One irritation for anyone involved in Sino-British diplomacy over the past 15 years has been the various attempts by the UK to “rebrand” itself in China. Surveys show that the Chinese regard Britain as conservative, swathed in smog and littered with ancient castles. Whoever first introduced this suite of stereotypes was a marketing genius, because millions of British taxpayers’ money has done nothing to reposition Britain in the minds of the Chinese as the cool, creative, modern place it claims to be.
For all the hype, the Chinese president Xi Jinping’s visit merely the latest in a series of attempts to get the Chinese to see the British in a different light. The odd thing is that this time all the established stereotypes are being redeployed. It was Prince William, during a visit to Beijing in March this year, who carried the invitation for Xi to come here. And it will be Xi’s temporary accommodation in Buckingham Palace and the images of him marching in to a state banquet with the Queen that will figure most in media coverage in China. The British tactic seems to be that these hoary old symbols are worth exploiting to win the bigger prize: economic engagement.
To achieve this, Chancellor George Osborne, the chief China zealot in the government, is taking a great diplomatic risk. He played every trick in the book to grant Xi an imperial-style reception in London. Lord Macartney’s delegation to China in 1793, the first ever from Britain, was doomed when the Brits refused to kowtow to the emperor. But there is a good chance, were Osborne to travel back in a time machine, that he would tell them to swallow their pride and bend.
There is the potential that cash will come. The world’s second-largest economy has been a penurious trader and investor in the UK. China has accrued trillions of foreign reserves (though these ebb by the day) and it may be poised to unleash its investment across the world through state and non-state vehicles, but the UK seems to belong in the “action tomorrow” box rather than receiving any of this largesse today. For a decade, a stalwart constituency of the faithful here has been eagerly awaiting the arrival of mountains of renminbi. But so far, only 0.1 per cent of the stock of foreign investment in Britain is from China.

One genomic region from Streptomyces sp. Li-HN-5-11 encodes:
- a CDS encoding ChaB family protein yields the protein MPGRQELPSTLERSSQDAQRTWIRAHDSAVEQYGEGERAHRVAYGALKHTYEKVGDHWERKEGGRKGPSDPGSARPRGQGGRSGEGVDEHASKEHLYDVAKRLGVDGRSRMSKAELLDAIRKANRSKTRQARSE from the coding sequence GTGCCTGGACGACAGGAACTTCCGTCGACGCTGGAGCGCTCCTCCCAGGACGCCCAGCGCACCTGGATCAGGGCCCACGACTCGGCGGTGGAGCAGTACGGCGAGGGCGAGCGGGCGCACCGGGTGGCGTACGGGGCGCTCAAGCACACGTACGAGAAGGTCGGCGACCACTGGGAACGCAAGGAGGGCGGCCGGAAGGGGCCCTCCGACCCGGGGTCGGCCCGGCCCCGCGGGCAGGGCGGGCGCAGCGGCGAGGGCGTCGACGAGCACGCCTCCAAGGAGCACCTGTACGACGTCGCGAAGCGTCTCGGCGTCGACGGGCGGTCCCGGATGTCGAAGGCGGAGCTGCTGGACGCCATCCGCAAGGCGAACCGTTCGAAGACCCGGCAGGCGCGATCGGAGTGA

That it is so small might prove to be a blessing for Osborne. Doubling, tripling or quadrupling it in a year would be a feat worth declaring from the rooftops, even if it will have little impact beyond the symbolic. There will, of course, be long-term consequences. Osborne has had to expend huge political and diplomatic capital on this visit, dealing with brickbats from the media, other allies and trading partners, as well as his own party, over human rights in China and its difference in political and social values from the UK. He needs big returns fast in order to maintain this position and prove he was right.
The pressure is on Xi, too. His visit will be judged a success if it resets attitudes towards China in the UK – and the UK in China. Xi is ambitious. The idea that this visit will appear materially different from the campaigns in the past that have tottered along and then fizzled out will appeal to him.
To ensure that his visit differs from those of other high-level leaders, he will need to cut through the remarkable indifference towards China by the British public and political elite. In Australia, China inspires strong emotions – in the words of the former prime minister Tony Abbott, “fear and greed”. In America, it stirs antagonism and pushback (not least from Donald Trump). In the UK, China hardly registers one way or the other. The default response seems to be curt and measured acknowledgment that China has come a long way in the past decade – but so what?
Xi’s wife, Peng Liyuan, may be able to energise some of that indifference. A seasoned singing star in her own right, she has been deployed as a soft-power weapon. But Xi, with his refusal to hold interviews while in London, and his imperious manner, will probably reinforce the notion that China is a huge country run by inscrutable-looking men.
For television viewers across China, the Britain they see will be similar to the one they have been watching, or imagining, for most of the past few decades: a stately, formally dressed, unelected elderly lady, marching in step beside their own unelected national leader. These are hardly the ingredients for a magnificent relationship to blossom: rather the slicker, image-conscious delivery of more of the same.
Kerry Brown is the director of the Lau China Institute at King’s College London
This article appears in the 21 Oct 2015 issue of the New Statesman, The 18th-century Prime Minister